LSU AgCenter Nutritionist Reports Good and Bad News About Holiday Weight Gain

News You Can Use For 11/24/2003

Most people face the holiday season with some fear of gaining weight. The good news is that although many people gain, research suggests that the gain will probably be only 1 pound, not 5, notes LSU AgCenter nutritionist Dr. Beth Reames.

The bad news is that most people likely will keep that pound during the coming year.

Researchers from the National Institutes of Health and the Medical University of South Carolina studied 195 people, weighing them four times over the course of about six months, from September through March. They found that people in their study gained an average of about 1 pound from Thanksgiving through New Year's Day. Fewer than 10 percent of the subjects gained 5 pounds or more over the holidays. That extra pound, on average, was still there for the group of 165 participants who came back to be weighed almost a year later.

Factors such as the number of holiday parties attended had little effect. People who reported being hungrier and less active during the holidays gained the most weight. Those who were already obese or overweight were more likely to gain more than 5 pounds, which occurred in 10 percent of the participants.

Reames says obesity can contribute to heart disease, type 2 diabetes and other serious health problems. According to government statistics, 55 percent of Americans are considered overweight, and 22 percent are obese.

The abundance of food at many holiday festivities can lead to overindulgence. The LSU AgCenter nutritionist offers these eating tips:

• Eat a small, nutritious snack before going to a party as a way to keep from consuming large amounts of calories and fat-filled foods.

• Substitute hors d'oeuvres for dinner. This is especially useful when attending late afternoon or evening parties.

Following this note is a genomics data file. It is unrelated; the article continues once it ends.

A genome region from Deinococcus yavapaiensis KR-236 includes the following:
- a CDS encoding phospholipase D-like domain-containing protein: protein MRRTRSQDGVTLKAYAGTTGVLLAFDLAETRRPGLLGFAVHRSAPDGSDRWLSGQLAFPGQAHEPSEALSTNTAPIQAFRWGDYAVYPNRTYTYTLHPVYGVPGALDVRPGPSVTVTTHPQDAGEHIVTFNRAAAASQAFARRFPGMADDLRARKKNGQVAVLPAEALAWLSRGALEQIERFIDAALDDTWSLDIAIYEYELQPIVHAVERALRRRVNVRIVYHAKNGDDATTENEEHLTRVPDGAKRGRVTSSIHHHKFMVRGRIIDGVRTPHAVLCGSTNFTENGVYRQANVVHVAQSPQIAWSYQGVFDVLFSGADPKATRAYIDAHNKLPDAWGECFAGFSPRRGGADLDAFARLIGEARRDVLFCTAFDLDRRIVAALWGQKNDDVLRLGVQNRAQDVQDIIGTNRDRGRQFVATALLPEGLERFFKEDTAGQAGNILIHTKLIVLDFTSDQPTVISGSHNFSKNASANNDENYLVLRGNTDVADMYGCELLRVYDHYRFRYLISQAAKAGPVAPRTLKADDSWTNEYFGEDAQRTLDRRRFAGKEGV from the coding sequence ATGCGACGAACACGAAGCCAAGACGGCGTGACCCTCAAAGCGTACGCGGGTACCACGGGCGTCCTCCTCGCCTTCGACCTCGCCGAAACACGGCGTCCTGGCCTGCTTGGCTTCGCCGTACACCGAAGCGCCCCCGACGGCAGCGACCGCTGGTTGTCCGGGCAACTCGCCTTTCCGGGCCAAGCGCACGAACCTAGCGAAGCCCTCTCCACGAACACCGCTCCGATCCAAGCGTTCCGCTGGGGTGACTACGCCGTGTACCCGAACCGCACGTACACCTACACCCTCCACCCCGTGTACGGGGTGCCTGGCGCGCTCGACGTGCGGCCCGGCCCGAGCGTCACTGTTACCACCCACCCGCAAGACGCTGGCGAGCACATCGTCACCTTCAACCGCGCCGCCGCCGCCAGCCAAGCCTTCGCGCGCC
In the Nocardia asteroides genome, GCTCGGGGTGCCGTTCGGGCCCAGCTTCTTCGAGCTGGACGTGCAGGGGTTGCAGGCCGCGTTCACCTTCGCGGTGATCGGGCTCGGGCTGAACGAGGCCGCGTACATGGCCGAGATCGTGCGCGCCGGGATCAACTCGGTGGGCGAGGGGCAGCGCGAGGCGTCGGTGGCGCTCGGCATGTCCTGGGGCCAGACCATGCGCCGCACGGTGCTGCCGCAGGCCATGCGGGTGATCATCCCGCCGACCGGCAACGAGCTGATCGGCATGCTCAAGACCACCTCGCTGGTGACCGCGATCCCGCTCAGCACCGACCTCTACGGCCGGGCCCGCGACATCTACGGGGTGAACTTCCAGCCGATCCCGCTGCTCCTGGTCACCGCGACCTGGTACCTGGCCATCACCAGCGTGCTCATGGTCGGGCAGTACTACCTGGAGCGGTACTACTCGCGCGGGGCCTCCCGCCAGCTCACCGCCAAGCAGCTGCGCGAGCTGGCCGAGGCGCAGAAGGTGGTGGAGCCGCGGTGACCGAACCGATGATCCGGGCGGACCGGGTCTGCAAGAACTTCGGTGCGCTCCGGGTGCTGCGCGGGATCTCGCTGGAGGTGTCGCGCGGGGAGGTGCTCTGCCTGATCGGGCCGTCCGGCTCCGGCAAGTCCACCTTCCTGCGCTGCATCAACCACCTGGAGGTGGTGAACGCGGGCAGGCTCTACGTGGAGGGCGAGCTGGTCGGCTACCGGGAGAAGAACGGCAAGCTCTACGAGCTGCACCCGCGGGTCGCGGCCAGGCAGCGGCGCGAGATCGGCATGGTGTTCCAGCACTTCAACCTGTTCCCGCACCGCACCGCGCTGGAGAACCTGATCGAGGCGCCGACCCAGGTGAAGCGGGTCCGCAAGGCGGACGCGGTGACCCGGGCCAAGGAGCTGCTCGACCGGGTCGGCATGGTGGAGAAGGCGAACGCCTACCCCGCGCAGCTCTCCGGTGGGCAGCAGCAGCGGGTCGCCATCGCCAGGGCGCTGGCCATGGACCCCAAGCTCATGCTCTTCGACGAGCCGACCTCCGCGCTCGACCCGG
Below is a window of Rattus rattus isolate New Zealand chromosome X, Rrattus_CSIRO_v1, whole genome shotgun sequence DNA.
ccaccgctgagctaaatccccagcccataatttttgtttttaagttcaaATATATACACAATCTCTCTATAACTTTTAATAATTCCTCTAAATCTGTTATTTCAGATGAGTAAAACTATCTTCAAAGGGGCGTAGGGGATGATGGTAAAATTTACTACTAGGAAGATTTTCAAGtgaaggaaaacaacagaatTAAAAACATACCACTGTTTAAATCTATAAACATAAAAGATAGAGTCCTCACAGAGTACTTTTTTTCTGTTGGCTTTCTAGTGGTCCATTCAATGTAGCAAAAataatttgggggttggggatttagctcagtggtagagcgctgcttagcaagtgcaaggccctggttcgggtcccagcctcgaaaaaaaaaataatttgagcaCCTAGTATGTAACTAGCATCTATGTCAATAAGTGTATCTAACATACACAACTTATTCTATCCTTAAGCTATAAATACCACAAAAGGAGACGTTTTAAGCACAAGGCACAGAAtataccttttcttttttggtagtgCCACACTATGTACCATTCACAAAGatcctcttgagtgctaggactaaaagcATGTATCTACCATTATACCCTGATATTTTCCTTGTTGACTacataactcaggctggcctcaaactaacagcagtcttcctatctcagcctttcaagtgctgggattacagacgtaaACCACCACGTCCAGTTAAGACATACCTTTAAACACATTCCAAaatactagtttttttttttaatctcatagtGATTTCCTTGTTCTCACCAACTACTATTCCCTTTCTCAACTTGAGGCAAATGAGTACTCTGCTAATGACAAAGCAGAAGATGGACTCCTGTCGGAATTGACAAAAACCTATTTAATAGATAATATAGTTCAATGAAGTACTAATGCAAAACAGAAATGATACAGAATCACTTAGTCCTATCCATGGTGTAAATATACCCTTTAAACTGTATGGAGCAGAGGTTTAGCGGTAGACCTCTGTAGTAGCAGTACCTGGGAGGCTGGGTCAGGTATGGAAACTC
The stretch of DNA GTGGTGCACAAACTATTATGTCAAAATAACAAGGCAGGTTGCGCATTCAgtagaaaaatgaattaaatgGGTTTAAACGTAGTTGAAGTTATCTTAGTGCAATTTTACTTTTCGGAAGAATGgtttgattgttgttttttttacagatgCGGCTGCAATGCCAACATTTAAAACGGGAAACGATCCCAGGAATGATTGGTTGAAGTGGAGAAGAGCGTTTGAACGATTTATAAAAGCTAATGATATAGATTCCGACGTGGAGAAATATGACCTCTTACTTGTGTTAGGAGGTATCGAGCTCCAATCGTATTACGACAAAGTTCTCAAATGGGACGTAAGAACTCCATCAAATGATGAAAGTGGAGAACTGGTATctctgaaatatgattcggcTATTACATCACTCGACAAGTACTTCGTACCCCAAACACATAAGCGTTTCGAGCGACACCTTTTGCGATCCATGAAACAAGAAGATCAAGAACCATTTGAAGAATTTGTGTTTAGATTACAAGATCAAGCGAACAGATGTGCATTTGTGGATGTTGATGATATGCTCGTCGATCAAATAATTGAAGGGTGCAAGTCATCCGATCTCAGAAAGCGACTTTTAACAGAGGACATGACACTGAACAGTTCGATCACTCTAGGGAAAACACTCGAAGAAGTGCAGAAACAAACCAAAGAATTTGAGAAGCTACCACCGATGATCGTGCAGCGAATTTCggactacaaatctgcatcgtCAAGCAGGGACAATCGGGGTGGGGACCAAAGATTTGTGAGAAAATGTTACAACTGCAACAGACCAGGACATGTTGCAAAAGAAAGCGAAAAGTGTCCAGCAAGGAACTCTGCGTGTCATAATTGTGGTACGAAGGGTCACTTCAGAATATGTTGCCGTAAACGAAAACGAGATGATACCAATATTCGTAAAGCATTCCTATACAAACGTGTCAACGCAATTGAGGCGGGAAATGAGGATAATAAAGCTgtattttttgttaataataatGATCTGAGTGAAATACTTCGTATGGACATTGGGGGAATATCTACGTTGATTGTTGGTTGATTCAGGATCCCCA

• To avoid nibbling on food without thinking about it, move away from the food table after filling your plate.

• Make some choices ahead of time of what you're going to enjoy. For instance, if you love pecan pie, pass up the candied yams (or vice versa).

• Don’t forget physical activity. Physical activity is important all year round but can be especially helpful during the holidays when you may be eating more than usual. In addition to burning calories, physical activity helps build muscle. The more muscle you have, the more calories you burn.

• In addition, physical activity can improve your sense of well-being and help reduce your stress level.

Reames says current exercise guidelines recommend at least 30 minutes of moderate exercise most days of the week. This can be divided into three 10- minute sessions if you don’t have time for 30 minutes in a single session. For losing or maintaining weight, however, studies suggest the need for increased activity beyond the 30 minutes recommended.

Reames offers these ideas to increase exercise during the holiday season:

• Take a walk in the woods to collect foliage and pine cones for decorating and, perhaps, even your tree.

• Take a walk with friends and family after holiday meals. If your neighborhood is decorated, enjoy the time to admire the decorations.

• If you’re near a mall, try mall walking. Find out about special hours reserved for walkers. Do some window shopping and enjoy the decorations.

• Take time to play with your children. Try favorite activities such as biking, throwing the football, shooting hoops or roller-blading.

• Try some different activities – rink or ice skating, line dancing or an exercise video workout.

For additional information about eating healthfully using the Food Guide Pyramid, contact the LSU AgCenter Extension agent in your parish. Also, log on to the Family and Consumer Sciences section under the Louisiana Cooperative Extension Service at the LSU AgCenter Web site:


Source: Beth Reames (225) 578-3329, or

9/14/2006 12:31:40 AM
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